Those of us who are old enough to remember the 2003 Senate walkout will recall that the remaining Senators voted to impose a $5000-a-day fine on the quorum busters. That was never made official, since it was a vote taken in the absence of a quorum. I don’t remember if there were any significant rule changes made in either chamber for the 2005 session. The House votes on its rules at the start of each session, and surely someone can propose this. It would almost certainly be adopted if Republicans remain in charge. Heck, if Democrats manage to gain control they might be happy to enact such a rule change themselves, as it would be a way to blunt the impact of the hypothetical Republican minority. They wouldn’t, for temperamental and other reasons, but it would be hilarious to see the arguments about it if they did at least consider it. Anyway, the point is that there’s nothing that can or should be done this session. But each new session begins with a more or less clean slate, and so we’ll see what if anything the 88th Lege cares to do about this.

Other things the Lege has been up to

A brief roundup, to clear some tabs…

Bad Bail Bill 2.0 moves forward.

A sweeping revision of the process for releasing accused criminals on bail won initial approval from the Texas House on Friday night, nearly three months after the GOP-priority legislation stalled in the regular legislative session.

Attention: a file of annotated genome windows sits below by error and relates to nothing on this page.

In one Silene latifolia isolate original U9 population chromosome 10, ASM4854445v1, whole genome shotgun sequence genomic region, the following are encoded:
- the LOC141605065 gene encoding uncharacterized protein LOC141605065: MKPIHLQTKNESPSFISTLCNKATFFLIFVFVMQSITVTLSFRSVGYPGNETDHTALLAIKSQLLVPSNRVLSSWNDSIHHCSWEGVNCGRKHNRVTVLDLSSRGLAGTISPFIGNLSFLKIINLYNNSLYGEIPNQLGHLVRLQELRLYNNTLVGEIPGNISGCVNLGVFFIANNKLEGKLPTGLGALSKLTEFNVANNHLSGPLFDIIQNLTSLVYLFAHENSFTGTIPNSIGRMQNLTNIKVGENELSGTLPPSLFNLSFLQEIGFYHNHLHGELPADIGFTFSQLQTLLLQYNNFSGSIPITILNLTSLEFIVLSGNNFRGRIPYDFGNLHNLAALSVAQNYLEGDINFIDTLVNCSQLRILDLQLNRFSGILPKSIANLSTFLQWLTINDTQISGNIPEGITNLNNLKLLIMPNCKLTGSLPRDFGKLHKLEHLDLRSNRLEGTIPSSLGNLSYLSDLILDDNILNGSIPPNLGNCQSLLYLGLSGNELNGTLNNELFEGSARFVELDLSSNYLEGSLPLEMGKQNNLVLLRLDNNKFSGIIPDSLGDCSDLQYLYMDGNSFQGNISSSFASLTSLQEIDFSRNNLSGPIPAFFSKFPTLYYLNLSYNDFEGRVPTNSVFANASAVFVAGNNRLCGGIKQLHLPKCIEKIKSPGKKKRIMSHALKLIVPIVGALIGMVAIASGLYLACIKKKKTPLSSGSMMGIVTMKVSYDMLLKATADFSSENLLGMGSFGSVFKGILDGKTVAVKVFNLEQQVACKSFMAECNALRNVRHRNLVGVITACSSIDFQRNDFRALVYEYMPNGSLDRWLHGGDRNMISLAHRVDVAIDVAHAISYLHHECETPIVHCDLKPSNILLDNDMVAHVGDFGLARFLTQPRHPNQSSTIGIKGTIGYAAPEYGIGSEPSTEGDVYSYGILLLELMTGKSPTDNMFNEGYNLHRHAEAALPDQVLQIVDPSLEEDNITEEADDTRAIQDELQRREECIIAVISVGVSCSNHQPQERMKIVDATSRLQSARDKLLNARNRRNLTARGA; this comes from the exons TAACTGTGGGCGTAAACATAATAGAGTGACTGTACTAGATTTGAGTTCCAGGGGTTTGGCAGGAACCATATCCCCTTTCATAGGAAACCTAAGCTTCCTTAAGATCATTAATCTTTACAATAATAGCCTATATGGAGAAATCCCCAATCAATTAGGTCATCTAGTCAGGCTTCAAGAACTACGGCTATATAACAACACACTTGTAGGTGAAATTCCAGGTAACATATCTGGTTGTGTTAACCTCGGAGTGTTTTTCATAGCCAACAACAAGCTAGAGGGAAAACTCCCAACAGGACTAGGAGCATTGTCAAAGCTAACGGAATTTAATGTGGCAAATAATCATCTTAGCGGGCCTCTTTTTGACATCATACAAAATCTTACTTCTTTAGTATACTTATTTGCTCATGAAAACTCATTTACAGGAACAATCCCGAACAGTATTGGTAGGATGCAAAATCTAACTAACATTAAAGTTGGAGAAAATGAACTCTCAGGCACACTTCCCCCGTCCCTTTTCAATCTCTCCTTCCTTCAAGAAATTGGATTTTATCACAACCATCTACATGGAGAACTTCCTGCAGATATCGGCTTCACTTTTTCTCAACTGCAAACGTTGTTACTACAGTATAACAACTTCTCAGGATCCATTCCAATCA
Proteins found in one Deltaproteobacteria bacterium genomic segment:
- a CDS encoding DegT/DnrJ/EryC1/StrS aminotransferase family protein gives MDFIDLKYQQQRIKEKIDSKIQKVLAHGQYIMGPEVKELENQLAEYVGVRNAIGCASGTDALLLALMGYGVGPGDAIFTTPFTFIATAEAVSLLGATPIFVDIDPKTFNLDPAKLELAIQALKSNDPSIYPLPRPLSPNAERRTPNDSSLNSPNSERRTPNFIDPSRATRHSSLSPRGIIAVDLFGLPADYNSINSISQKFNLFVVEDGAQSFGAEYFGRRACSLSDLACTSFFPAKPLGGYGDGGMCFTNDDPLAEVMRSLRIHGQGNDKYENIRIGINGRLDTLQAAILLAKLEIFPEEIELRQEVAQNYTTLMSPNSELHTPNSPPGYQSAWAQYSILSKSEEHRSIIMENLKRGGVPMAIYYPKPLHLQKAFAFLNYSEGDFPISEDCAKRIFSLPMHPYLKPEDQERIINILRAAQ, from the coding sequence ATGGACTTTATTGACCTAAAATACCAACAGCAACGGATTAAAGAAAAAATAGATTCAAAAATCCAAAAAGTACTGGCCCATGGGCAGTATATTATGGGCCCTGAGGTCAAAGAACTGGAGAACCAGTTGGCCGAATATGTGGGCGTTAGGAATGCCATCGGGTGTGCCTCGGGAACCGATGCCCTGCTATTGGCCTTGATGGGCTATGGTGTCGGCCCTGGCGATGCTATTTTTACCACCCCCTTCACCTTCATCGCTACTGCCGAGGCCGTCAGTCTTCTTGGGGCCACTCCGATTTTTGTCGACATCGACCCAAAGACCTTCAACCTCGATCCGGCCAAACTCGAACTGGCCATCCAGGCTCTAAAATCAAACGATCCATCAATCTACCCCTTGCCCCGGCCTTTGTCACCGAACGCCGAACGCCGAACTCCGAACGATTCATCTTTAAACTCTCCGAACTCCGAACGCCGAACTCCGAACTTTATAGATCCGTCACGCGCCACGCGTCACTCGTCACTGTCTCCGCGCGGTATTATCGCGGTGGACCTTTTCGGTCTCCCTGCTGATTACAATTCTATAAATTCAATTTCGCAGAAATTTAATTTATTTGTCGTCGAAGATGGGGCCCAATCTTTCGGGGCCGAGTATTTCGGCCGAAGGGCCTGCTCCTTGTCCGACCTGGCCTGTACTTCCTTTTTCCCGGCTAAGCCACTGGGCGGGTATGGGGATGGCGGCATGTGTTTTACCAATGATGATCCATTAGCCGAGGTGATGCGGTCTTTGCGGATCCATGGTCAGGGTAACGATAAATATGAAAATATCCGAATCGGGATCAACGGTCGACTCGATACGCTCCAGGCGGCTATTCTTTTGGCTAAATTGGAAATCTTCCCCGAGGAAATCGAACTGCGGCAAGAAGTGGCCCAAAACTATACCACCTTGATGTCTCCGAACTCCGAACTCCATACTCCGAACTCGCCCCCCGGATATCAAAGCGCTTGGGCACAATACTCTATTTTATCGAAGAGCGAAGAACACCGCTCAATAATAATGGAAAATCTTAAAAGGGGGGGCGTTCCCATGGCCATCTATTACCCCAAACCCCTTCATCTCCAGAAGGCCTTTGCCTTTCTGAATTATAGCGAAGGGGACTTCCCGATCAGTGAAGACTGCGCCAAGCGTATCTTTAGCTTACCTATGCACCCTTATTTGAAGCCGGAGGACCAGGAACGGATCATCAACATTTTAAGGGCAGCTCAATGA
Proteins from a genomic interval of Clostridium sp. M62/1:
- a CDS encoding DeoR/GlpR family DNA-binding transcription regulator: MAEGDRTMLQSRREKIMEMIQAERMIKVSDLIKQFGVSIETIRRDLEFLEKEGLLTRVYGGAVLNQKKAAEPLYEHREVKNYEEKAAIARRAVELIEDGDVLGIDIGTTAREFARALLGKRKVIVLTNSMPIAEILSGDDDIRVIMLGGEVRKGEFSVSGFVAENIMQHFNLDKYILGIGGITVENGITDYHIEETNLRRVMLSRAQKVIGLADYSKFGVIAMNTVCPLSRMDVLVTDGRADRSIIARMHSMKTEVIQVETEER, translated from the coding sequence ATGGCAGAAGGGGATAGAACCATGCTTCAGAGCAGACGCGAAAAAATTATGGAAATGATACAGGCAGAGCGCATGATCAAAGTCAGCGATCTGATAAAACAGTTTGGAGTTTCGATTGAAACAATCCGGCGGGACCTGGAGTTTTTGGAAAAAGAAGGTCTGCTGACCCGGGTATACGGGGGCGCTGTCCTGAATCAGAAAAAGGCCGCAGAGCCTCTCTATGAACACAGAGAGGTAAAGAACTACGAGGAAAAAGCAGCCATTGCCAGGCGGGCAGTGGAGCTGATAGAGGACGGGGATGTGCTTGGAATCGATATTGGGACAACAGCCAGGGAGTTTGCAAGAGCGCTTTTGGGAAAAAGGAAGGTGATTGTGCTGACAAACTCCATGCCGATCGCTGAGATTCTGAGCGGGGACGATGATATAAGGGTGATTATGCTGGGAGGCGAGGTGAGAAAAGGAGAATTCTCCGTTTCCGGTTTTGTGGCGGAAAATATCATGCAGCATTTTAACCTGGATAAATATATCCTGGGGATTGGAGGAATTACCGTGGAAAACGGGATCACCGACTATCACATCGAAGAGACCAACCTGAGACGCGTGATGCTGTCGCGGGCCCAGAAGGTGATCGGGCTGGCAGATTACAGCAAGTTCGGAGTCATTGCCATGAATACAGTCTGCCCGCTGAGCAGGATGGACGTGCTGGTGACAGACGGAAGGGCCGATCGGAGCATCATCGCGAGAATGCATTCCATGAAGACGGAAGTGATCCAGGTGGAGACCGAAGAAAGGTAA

Senate Bill 6, which would require people accused of violent crimes to put up cash to get out of jail, tentatively passed the House on an 82-37 party line vote. The Senate passed the legislation earlier this month on a 27-2 vote.

A House committee advanced the bill Monday after taking out a controversial provision that would have restricted charitable groups from posting bail for defendants, a practice that gained popularity last summer when groups posted bail to release people arrested while protesting the death of George Floyd, a Black man murdered by a white Minneapolis police officer.

On Friday, House members added a related provision back into the bill that does not limit the ability of such groups to post bail. Instead, the amendment would require charitable bail funds to be certified by county officials as nonprofit organizations and file reports on who they bond out of jail.

“The original bill that came over [from the Senate] was essentially going to outlaw … the charitable bail process,” said state Rep. Travis Clardy, R-Nacogdoches, on his amendment. “We made it very clear to the other side of the building that this would not stand.”

The bill still needs to pass the House a final time before it is sent back to the Senate, which can either accept the House changes or enter into closed-door negotiations. State Sen. Joan Huffman, the Houston Republican who authored the bill, did not respond to questions about House changes this week.

See here and here for some background. This is bad, and there’s a decent chance parts if not all of it will eventually be found unconstitutional, but in the short term it will do some damage. Go read Grits for Breakfast or follow him on Twitter for a deeper dive.

Some virtual learning gets funded.

After months in limbo, Texas lawmakers took a step toward expanding and funding virtual learning as the pandemic still proves a threat to families not yet comfortable sending their children back to classrooms.

The Texas House approved Senate Bill 15 on Friday night in a 115-3 vote. The bill will go to a final reading and vote in the House before making its way to Gov. Greg Abbott’s desk.